III. Stone Circles: The Sacred Commons
I became interested in stone circles after photographing pre-contact Hawaiian ceremonial sites (heiau) for fifteen years. That ongoing project produced a book, Pana Oʻahu (University of Hawaiʻi Press, 1999). However, at a certain moment I asked myself why not visit and interpret my own cultural sites, those in the British Isles. They too might be considered heiau in a broader human context.
After my first trip to Ireland, the few stone circle snapshots I made took up residence in my mind and spirit, and drew me back, a much larger camera in hand. First it was Ireland, then Scotland. Perhaps England will follow. The British Isles are the only places where one can find these circles, rings of upright stones arranged to acknowledge an astronomical event, or several events. Sometimes the events are solstice or equinox, or points halfway between. Samhain (Halloween) is such a point, halfway between the fall equinox and the winter solstice. Sometimes the events are lunar, but often the astronomical alignments they mark remain ambiguous. They give up their secrets grudgingly.
These places that draw us to them do so somewhere below the conscious mind. Our brains are hard wired to recognize ceremonial spaces, no matter what culture created them. We respond to them on an intuitive level; we are creatures of ceremony. In Ireland one stumbles across Catholic places that allow a walk past stations of the cross, with a shrine at each station. One visits a stone circle with somewhat the same intent, except that the shrines are stones, their gods long forgotten.
One thinks of these as Celtic, but in reality the Celts were late comers to the British Isles. Stone circles are creations of the pre-Celts, of whom we know little. Recent DNA analysis suggests that they too were not the original inhabitants of the British Isles, but were seafaring migrants from the Agean who arrived around 4,000 BC. The civilization that built stone circles thrived in the middle to late neolithic era, from 3,500 to 1,500 BC. Their priests were not Celtic Druids, who conducted their ceremonies in wild natural places. Perhaps there was no class of priests, for these were the creations of a communal culture that buried its dead in mass graves, bones intermingled. With the arrival of bronze in the Celtic era arose a ruling class and graves of single individuals accompanied by grave goods, their precious objects. With the arrival of bronze and chiefs and Druid priests around 1,500 BC, the era of stone circles ended.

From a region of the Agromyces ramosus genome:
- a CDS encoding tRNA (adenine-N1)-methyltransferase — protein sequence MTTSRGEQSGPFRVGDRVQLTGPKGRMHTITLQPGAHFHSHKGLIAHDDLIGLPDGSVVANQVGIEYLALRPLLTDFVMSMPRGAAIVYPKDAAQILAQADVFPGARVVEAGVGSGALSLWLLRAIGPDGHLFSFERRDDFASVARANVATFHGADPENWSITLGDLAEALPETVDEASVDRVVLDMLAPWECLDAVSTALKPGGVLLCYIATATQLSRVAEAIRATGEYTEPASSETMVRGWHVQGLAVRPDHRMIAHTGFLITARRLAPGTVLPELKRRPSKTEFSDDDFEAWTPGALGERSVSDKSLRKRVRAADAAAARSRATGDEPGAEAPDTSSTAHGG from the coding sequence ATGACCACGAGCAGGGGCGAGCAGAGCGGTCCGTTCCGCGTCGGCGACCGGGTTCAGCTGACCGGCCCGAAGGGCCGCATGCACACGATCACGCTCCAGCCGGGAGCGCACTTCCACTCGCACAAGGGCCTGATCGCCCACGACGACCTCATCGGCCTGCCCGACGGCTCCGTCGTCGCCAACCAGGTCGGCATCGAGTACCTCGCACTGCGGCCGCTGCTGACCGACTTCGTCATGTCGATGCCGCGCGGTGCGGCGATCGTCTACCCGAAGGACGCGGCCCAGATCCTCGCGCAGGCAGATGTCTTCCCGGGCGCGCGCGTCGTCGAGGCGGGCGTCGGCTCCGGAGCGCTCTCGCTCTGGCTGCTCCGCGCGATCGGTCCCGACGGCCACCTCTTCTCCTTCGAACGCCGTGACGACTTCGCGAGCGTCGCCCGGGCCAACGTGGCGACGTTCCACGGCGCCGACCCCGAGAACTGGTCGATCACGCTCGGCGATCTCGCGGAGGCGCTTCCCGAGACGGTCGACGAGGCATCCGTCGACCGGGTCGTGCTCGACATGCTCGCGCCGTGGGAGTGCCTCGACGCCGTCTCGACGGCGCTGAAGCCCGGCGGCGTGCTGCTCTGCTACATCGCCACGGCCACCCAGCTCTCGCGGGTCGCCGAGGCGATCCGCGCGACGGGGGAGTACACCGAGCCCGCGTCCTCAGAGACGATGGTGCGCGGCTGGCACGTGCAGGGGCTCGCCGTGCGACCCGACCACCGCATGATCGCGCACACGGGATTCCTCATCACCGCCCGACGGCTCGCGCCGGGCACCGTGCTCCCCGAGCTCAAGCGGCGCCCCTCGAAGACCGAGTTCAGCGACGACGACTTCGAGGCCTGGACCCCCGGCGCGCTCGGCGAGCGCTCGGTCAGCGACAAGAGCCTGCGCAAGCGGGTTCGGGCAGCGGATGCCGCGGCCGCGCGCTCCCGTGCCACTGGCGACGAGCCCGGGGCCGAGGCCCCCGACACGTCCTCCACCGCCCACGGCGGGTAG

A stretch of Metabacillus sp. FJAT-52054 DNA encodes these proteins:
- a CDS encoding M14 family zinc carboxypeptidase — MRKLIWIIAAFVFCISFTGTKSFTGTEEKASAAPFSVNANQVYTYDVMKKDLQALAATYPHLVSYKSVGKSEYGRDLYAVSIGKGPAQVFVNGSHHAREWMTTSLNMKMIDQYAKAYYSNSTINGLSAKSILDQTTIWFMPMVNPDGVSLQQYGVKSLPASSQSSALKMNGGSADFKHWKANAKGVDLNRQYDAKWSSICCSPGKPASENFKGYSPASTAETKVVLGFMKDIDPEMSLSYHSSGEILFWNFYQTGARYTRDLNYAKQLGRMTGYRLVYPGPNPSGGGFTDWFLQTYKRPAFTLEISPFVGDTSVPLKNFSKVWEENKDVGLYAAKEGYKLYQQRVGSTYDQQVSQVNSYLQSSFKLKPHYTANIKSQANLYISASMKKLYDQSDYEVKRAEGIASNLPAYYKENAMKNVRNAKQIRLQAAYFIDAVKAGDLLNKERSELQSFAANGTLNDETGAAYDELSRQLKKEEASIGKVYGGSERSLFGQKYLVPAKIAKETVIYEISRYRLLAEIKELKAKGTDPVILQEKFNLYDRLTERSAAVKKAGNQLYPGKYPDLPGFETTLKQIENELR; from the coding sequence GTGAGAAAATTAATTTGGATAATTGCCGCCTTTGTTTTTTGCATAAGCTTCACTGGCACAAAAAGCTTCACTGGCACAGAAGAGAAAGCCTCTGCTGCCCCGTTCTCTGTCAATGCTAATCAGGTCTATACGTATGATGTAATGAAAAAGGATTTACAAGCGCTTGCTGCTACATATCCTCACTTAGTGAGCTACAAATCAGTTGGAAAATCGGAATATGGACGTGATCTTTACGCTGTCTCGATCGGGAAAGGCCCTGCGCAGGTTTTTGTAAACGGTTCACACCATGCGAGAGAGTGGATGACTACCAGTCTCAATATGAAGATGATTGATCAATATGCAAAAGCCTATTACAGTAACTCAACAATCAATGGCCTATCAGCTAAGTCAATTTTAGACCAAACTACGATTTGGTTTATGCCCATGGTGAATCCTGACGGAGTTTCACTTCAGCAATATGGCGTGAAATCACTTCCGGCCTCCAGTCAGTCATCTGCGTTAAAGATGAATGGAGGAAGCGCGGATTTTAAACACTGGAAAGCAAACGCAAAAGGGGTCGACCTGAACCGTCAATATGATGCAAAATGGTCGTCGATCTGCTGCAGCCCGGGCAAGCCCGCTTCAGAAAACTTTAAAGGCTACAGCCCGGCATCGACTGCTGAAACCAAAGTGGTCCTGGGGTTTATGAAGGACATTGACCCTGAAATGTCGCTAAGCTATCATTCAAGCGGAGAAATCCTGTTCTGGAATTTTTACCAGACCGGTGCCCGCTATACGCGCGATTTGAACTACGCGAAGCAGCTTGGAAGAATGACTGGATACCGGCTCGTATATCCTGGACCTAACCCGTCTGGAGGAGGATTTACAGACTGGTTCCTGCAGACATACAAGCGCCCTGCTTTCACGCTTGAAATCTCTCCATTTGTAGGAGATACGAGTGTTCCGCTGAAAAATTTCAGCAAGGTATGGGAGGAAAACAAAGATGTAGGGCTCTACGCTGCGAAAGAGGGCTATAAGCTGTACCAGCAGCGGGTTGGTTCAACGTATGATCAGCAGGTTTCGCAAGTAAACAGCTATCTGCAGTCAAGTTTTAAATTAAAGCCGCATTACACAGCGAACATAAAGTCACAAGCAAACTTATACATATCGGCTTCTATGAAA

It is a mistake to relegate them to the domain of archaeologists and historians, to exoticize them. These structures were built by people like us, motivated by impulses familiar to us, but within a time and culture far removed from ours. In this era we refine and segregate the various aspects of our lives, so that art happens in museums and galleries, religion in churches on Sundays, science in laboratories, performances in theaters and large gatherings in auditoriums. Stone circles probably encompass all of those functions and more. These images ask you to consider stone circles in just one of their many aspects, as aesthetic creations, expressions of precisely the same impulses that populate our museums and galleries with works of art. Consider them in that light.
Think also of these images also as meditations upon Western civilization, on its trajectory and on its journey to this moment: stone circles are its left hand bookend, some of its first structures. These structures arose in the full richness of the Holocene, when the British Isles and most of the rest of the world was forest. The stone circles recorded here exist now in a cultivated landscape, but they originally occupied mere clearings in the vast forest of the Neolithic landscape. They were the meeting places of scattered, migratory clans. Now, with an awareness of climate change and of where we are headed, one visits these places, in the British Isles, the birthplace of the Industrial Revolution, with a sense of nostalgia for their world, for the world that is now passing into the Anthropocene.
[Note: A footnoted text of 5,500 words is available for this project, and can be expanded]